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Could the Manx Missile hang up his lycra and pedals for something a little more petrol propelled?

Mark Cavendish has been the fastest thing on two (pedal-powered) wheels for a while now, but in recent interviews, the Isle of Man native and good friend of Cal Crutchlow has expressed an interest in two-wheeled vehicles of a motorcycling kind.

Speaking in an interview with Esquire Magazine from when he was in Abu Dhabi for the Formula One last year, Cavendish shared his love of fast cars and bikes, telling the interviewer that he’d ‘always loved anything to do with motors, or machines… Vehicles really. Just love them’. Before being asked if he’d ever considered being an F1 driver?

‘Nah. I don’t think I’m good enough. Everybody thinks that it’s like driving a car down the promenade, it’s totally not the same. To be honest, I prefer motorbikes more; I would like to race them instead.’

Ok, so it’s not a huge admission or a massive surprise – it’s something we’ve all probably dreamed of and one time or another, but when pressed on the issue he does seem to have considered the possibilities more than just in passing.

When asked if motorcycling racing might actually be next for him he replied with an emphatic, ‘In all seriousness, I think so’.

Adding fuel to the fire have been comments from him earlier this month made during press conferences in support of the Dubai Tour.

When asked explicitly if he’d consider hanging up his cycling blocks for motorcycle leathers, he certainly didn’t dismiss the idea, ‘Anything is possible, you know… I will just look at my options for the short term and the long term and see what I do with my future’.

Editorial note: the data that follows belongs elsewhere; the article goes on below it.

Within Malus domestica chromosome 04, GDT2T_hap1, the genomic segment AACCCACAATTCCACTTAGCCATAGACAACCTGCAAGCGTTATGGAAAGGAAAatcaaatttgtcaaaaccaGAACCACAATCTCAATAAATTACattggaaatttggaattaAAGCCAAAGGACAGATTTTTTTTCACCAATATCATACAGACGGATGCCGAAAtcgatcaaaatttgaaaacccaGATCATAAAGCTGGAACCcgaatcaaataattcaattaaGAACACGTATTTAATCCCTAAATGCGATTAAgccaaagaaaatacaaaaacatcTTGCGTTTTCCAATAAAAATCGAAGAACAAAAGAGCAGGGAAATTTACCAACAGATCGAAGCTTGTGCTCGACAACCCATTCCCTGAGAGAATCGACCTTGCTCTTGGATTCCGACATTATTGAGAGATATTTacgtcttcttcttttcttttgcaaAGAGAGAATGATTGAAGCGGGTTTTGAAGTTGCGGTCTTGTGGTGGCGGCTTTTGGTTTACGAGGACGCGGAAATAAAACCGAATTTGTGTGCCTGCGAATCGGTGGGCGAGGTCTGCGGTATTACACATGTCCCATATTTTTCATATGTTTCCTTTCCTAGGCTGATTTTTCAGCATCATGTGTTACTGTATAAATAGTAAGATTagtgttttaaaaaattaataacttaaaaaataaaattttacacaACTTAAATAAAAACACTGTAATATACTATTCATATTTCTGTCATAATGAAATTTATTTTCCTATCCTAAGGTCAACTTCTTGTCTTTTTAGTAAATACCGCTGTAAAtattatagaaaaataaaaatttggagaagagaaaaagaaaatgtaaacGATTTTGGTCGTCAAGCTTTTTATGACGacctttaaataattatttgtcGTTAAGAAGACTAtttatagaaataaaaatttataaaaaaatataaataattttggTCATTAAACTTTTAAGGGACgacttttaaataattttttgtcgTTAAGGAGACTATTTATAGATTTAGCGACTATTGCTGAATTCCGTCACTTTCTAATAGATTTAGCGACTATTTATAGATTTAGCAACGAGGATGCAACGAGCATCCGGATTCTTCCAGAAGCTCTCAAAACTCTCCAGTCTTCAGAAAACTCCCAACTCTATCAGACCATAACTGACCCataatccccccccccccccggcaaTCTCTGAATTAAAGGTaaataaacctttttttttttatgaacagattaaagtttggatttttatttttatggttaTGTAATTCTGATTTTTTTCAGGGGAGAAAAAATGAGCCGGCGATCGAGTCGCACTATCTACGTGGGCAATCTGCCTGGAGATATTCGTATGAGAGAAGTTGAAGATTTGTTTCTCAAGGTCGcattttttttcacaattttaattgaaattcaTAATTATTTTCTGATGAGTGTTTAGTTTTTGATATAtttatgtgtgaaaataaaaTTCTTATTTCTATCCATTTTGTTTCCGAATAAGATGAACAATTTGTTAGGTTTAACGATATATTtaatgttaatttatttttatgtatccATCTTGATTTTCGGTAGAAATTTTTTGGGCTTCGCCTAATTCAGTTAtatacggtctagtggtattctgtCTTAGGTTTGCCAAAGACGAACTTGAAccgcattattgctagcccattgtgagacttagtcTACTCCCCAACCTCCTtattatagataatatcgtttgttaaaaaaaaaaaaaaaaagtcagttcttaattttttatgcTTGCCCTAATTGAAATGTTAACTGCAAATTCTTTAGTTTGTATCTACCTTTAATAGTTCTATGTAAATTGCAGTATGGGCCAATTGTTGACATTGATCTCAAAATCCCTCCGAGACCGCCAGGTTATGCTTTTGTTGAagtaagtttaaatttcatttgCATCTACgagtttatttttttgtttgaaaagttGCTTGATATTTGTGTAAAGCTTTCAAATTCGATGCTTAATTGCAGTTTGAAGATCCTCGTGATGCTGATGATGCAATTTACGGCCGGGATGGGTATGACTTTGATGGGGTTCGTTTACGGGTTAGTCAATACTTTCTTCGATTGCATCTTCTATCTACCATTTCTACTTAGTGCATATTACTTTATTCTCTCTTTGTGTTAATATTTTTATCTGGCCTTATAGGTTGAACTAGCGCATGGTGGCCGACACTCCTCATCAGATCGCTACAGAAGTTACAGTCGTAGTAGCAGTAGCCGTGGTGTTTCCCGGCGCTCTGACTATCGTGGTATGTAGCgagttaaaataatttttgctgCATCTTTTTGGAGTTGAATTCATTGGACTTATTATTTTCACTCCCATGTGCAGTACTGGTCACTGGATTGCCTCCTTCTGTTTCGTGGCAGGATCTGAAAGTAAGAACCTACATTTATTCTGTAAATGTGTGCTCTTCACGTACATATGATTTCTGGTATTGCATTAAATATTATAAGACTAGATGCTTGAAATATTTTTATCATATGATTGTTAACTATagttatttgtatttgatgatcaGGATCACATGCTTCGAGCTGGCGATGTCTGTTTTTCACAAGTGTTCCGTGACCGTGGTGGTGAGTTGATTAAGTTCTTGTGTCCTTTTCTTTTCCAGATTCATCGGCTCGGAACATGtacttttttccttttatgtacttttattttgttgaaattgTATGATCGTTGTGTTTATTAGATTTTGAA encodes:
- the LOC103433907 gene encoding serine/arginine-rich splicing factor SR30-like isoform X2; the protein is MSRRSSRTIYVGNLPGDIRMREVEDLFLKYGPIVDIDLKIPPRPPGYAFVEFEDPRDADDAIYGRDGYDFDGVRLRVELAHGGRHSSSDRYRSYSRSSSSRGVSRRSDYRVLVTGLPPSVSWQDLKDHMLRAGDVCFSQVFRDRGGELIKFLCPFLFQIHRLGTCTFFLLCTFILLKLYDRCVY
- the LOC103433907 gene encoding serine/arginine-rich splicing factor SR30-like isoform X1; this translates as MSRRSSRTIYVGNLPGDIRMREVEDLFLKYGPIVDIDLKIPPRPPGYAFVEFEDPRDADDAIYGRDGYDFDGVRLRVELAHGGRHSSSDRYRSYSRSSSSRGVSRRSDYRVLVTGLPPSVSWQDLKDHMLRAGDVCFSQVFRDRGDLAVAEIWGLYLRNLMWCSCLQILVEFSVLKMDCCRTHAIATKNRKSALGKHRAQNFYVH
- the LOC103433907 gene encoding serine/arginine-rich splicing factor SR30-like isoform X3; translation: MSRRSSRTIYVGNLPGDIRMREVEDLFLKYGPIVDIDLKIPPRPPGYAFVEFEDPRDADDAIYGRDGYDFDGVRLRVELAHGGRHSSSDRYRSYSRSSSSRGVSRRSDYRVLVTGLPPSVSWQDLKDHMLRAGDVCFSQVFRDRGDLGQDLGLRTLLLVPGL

So that’s definitely not a no.

For cycling fans fearful that he might be closer than expected to making the jump, there’s probably not any immediate cause for panic. In the very same Esquire feature he also explicitly stated that he had a ‘fair few years‘ left in his professional career.

Could a cycling pro move over to motorcycles with any expectation of success? Multi-discipline racers aren’t unheard of. Rossi loves his car racing and Lewis Hamilton has always expressed an interest in a taking turn in MotoGP.

But that’s from a motor vehicle on short track racing onto another motor vehicle on a similar track. We’d imagine that the speeds and skills involved from pedal cycle to internal combustion engine are a little less transferable for any moral human.

But then Mark Cavendish isn’t your average human being and reports suggest that the times that he has spent on track have been pretty impressive.

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Indian electric Emflux claims 120mph, over 100 miles range for under £8,000

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Photo: Emflux

Startup company put its first electric sportsbike concept on display, alongside some impressive claims.

The Emflux can hit 62 mph in 3 seconds and charges to over 80 percent in half an hour. Couple that with a range of around 115 miles and a top speed of 120 mph and you have an electric motorcycle to pique anyone’s interest. Throw in a claimed price of under £8000 and you get the room to take notice.

That’s what the Indian startup Emflux did this week at the 2018 Auto Expo in New Delhi.

The 25-strong company has completely developed the machinemachine i and the team have designed everything except for the brakes, suspension and tyres.

Featuring a steel-trellis frame and single-sided swingarm, the chassis of the machine certainly looks the part, and along with the 60kW motor and 9.7 kWh lithium-ion cell battery the entire package only weights 169 kgs.

Alongside the mechanics, the technology on-board features a built-in GPS system, Bluetooth, Wi-Fi and 4G connectivity – all alongside an NVIDIA Jetson TK1 core processor. That’s a mighty big brain to go alongside some mighty big claims from the startup firm.

The company say that they are planning to build 199 of the bikes for the local, Indian market, with another 300 for export.

Oh and if you want Ohlins suspension, forged alloy wheels and carbon-fibre bodywork, then the price will go up by another £10,000 or so.

With new companies coming out with interesting designs and ideas for new electrically powered motorcycles almost weekly now, surely it’s time for one of the major manufacturers to step in? Isn’t it?

Source: Emflux